Rich and poor nations agreed to take “effective and urgent” action to curb the destruction of nature in an effort to halt the loss of the world’s biodiversity on which human survival depends.
Delegates from 193 countries committed to key goals such as curbing pollution, protecting forests and coral reefs, setting aside areas of land and water for conservation, and managing fisheries sustainably.
“This is a day to celebrate,” UN Environment Programme chief Achim Steiner said straight after the accord was struck early on Saturday morning following nearly two weeks of tense talks in the central Japanese city of Nagoya.
Hosts Japan hailed the agreement, Foreign Minister Seiji Maehara saying: “From now on, our country will contribute to the protection of biodiversity and positively support developing countries’ efforts to implement the Nagoya protocol, with technologies and knowledge our country has.”
Delegates and green groups also said the accord offered hope that the United Nations could help to solve the planet’s many environmental problems, particularly after the failure of climate change talks in Copenhagen last year.
One of the most significant elements of the accord was a commitment to protect 17 percent of land and 10 percent of oceans so that biodiversity there could thrive.
Currently only 13 percent of land and one percent of oceans are protected.
Nevertheless, Greenpeace expressed disappointment at the new targets, which delegates said were lowered on the insistence of China and some other developing countries.
There were other limitations to the Nagoya pact — including that the United States was not a signatory as it is one of the few countries not to have ratified the UN’s Convention on Biological Diversity (CBD).
But while some green groups said the 20-point plan was not as ambitious as hoped, most still welcomed it as a historic step towards united global action in tackling biodiversity problems and raising awareness about the issue.
“Governments have sent a strong message that protecting the health of the planet has a place in international politics and countries are ready to join forces to save life on Earth,” WWF International director general Jim Leape said.
Greenpeace International stood out among the major environment groups with a critical stance.
Greenpeace had been pushing for 20 percent of oceans to be conserved, as a step towards an eventual target of 40-percent preservation.
“Alarm bells have been ringing for decades, and developed nations have been hitting the snooze button by delaying both action on and funding for environmental protection,” Greenpeace said in a statement.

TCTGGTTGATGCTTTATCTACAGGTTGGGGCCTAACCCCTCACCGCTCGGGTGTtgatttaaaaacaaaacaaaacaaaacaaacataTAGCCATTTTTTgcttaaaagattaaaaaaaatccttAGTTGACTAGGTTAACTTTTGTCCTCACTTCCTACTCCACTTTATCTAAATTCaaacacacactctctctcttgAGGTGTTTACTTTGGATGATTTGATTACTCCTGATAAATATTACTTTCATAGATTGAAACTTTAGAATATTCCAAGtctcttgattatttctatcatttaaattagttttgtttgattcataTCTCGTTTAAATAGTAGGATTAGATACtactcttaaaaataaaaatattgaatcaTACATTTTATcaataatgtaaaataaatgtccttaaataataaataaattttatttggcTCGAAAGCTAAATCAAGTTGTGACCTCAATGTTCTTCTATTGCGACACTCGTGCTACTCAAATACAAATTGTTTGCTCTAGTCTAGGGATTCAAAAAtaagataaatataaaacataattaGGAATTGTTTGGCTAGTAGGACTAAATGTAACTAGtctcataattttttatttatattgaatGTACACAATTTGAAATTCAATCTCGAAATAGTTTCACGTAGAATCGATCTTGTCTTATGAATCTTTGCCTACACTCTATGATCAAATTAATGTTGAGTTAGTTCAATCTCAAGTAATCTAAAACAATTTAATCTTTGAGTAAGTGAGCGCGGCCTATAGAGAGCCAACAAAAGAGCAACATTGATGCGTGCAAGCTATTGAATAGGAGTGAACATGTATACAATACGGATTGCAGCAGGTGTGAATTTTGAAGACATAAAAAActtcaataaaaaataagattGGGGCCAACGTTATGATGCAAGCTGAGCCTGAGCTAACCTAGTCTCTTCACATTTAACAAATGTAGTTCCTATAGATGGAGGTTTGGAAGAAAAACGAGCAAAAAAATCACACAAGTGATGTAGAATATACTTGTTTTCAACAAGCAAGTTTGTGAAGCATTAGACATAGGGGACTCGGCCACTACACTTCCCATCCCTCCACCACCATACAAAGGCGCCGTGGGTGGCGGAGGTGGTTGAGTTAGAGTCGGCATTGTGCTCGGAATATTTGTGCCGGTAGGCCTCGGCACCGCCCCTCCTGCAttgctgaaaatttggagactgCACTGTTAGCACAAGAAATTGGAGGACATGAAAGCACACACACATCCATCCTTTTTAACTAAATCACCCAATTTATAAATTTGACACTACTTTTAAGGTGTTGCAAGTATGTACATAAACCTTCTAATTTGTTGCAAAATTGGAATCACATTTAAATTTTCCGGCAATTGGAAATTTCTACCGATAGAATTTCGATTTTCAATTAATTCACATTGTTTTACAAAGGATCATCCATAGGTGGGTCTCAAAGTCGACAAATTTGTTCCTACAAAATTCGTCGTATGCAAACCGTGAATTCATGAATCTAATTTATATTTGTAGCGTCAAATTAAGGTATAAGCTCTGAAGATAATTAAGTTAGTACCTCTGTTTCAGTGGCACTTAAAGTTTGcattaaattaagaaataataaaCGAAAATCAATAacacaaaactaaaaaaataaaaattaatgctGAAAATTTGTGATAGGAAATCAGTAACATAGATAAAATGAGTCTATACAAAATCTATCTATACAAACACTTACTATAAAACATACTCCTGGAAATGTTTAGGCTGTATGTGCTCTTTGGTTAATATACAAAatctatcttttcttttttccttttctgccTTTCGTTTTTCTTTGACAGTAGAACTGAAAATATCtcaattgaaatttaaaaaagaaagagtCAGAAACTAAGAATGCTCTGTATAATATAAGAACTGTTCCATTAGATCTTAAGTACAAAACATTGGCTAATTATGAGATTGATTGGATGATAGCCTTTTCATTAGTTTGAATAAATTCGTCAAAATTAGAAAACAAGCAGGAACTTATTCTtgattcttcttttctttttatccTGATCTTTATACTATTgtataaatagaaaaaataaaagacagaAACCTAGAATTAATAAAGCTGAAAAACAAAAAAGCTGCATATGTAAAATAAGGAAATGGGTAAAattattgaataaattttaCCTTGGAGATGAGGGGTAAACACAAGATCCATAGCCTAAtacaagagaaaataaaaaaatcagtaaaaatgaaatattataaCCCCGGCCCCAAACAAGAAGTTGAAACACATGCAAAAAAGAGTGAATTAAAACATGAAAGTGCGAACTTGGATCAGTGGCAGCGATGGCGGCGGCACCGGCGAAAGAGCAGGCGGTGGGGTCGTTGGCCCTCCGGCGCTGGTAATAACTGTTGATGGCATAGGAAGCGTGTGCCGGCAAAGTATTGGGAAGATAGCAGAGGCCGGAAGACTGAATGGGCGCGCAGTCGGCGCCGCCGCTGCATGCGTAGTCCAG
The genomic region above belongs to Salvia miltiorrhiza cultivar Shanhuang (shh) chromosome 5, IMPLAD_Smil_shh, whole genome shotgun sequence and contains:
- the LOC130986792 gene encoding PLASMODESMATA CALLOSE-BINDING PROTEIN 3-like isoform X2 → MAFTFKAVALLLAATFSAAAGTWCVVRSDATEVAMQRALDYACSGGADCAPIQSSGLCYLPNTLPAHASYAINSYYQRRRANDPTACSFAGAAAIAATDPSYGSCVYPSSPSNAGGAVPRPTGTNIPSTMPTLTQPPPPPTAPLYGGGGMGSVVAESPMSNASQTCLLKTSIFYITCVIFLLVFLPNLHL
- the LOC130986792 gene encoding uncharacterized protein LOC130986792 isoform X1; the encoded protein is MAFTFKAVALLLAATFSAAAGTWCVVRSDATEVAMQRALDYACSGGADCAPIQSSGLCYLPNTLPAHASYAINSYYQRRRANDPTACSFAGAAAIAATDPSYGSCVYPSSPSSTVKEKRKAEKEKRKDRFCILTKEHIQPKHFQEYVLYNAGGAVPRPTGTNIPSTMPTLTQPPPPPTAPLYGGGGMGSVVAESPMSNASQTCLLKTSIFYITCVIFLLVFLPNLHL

The accord was clinched after a last-minute breakthrough on an 18-year stand-off over “fairly” sharing the benefits and knowledge of genetic resource riches that are found mostly in developing countries.
Brazil, home to much of the Amazon basin and its global treasure trove of resources, had insisted throughout the summit that it would not agree to the 20-point strategic plan unless there was also a deal on genetic riches.
Brazil and other developing countries argued powerful nations and companies should not be allowed to freely take genetic resources such as wild plants to make medicines, cosmetics and other products for huge profits.
They had been battling developed countries — where most of the drug and other companies that enjoy the benefits of genetic resources are based — over the issue since the CBD was formed at the Rio de Janeiro Earth Summit in 1992.
The European Union led developed nations in finally agreeing to the so-called Access and Benefits Sharing Protocol to ensure success on the 20-point strategic plan.
The legally binding protocol will ensure countries with genetic resources enjoy some of the profits of the assets’ commercial development.
However many details of the protocol, such as how much this may cost pharmaceutical companies and developed nations, were left for later negotiations.
UN chiefs told the opening of the summit that forging a global consensus on protecting nature was vital to stop the mass extinction of animals and plant species.
Nearly a quarter of mammals, one-third of amphibians and more than a fifth of plant species now face the threat of extinction, according to the International Union for Conservation of Nature.
Pressure will only grow with the world’s human population expected to rise from 6.8 billion to nine billion by 2050.
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